Over the last forty years, the English cult of Winston Churchill has reached near-absurdist levels of adulation in England, provoking a backlash from anticolonial critics of British imperialism. It received a further boost in March this year when President Volodymyr Zelensky addressed the UK Parliament over Zoom and paraphrased one of Churchill’s more famous World War II utterances (from his “fight them on the beaches” broadcast), linking it to the Russian assault on the Ukrainian leader’s country.
Russian president Vladimir Putin was assigned the role of Hitler. Zelensky took the part of Churchill. Members of Parliament from all four parties drooled with pleasure. NATO-land may have conferred a temporary sainthood on Zelensky, but we should not overlook how misplaced his analogy is. The spinal cord of the Third Reich was, after all, crushed at Stalingrad and Kursk by the determination and courage of the Red Army (in which many Ukrainians fought, in far greater numbers than those who deserted to Hitler). The strength of the US war industry did the rest.
As a result, there was no fighting on English beaches or anywhere else in the UK. The Luftwaffe bombed Britain, but Hitler’s feared invasion never materialized, as his ambitions foundered on the Eastern Front. Not to be too mean-spirited, let the House of Commons and the British media networks swoon over Zelensky and his impersonation of Churchill, though I would hardly be surprised to learn that the gambit was recommended by the British Foreign Office in the first place. But I wonder if Zelensky is aware that a tsarist general much favored by Churchill and armed by him, Anton Denikin, who fought viciously against the Bolsheviks in the civil war that followed the Russian Revolution, is hero-worshipped by Putin today.
And what of the hero-worship of Churchill? In the immediate postwar period, Britons decisively voted him out of power. The Churchill cult, an essentially English phenomenon, would not take off for nearly forty years. It was first propagated in 1982, almost two decades after his death in 1965, by Margaret Thatcher, who, with moral support from President Reagan and General Pinochet, won the ten-day Falklands war against Argentina. Churchill had been much invoked by all sides in Parliament before the war. The Argentinian dictator, General Leopoldo Galtieri, was compared to Hitler and those who opposed the war were referred to as Chamberlainesque “appeasers.”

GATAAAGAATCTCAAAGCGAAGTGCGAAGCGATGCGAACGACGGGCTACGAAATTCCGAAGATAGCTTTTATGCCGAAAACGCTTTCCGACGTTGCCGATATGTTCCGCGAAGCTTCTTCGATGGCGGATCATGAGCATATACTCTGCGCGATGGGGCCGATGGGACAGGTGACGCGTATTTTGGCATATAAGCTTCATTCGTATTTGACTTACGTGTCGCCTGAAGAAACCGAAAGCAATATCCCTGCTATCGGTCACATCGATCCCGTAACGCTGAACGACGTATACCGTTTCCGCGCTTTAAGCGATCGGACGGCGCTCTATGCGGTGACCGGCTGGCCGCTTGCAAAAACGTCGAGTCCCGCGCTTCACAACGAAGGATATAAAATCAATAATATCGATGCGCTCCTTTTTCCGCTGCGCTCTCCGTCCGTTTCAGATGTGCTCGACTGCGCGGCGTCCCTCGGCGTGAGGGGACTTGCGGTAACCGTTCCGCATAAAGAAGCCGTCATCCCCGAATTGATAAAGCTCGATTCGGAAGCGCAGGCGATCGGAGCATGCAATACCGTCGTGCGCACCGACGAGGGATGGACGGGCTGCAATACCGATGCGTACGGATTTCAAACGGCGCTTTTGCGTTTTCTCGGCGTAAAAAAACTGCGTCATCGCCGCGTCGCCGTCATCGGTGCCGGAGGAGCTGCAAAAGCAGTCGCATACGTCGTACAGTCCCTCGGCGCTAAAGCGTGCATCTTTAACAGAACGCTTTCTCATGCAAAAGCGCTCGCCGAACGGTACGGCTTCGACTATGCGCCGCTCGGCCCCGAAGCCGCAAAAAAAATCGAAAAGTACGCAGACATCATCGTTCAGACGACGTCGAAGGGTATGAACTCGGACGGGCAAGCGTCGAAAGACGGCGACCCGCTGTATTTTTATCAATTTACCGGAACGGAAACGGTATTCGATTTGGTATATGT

This year over four million Pakistani kids will turn 18. Of these, less than 25pc will graduate from the intermediate stream and about 30,000 will graduate from the O- and A-level stream. Over 3m kids, or 75pc, will not have finished 12 years of schooling. (Half of all kids in Pakistan are out of school.) These 30,000 kids from A-levels will dominate our top universities, many will study abroad and go on to become leaders. That’s less than 1pc of all 18-year-olds. These are the only Pakistanis for whom Pakistan works. But it gets worse.
by Miftah Ismail
IN a Tedx talk I gave last year, I argued that Pakistan shouldn’t be called the Islamic Republic but rather the One Per Cent Republic. Opportunities, power and wealth here are limited to the top one per cent of the people. The rest are not provided opportunities to succeed.
Pakistan’s economy thus only relies on whatever a small elite can achieve. It remains underdeveloped as it ignores the talent of most in the country.
Suppose we had decided to select our cricket team only from players born in the second week of November. That would always have produced a weak team as it would only be selecting from 2pc of the population. Our teams wouldn’t have benefited from the talents of many of the greats we have had over the years. This is the same unfair and irrational way we choose our top people. And just as our team would have kept losing, so we as a nation keep losing.
There are around 400,000 schools in Pakistan. Yet in some years half of our Supreme Court judges and members of the federal cabinet come from just one school: Aitchison College in Lahore. Karachi Grammar School provides an inordinate number of our top professionals and richest businessmen. If we add the three American schools, Cadet College Hasanabdal and a few expensive private schools, maybe graduating 10,000 kids in total, we can be sure that these few kids will be at the top of most fields in Pakistan in the future, just as their fathers are at the very top today.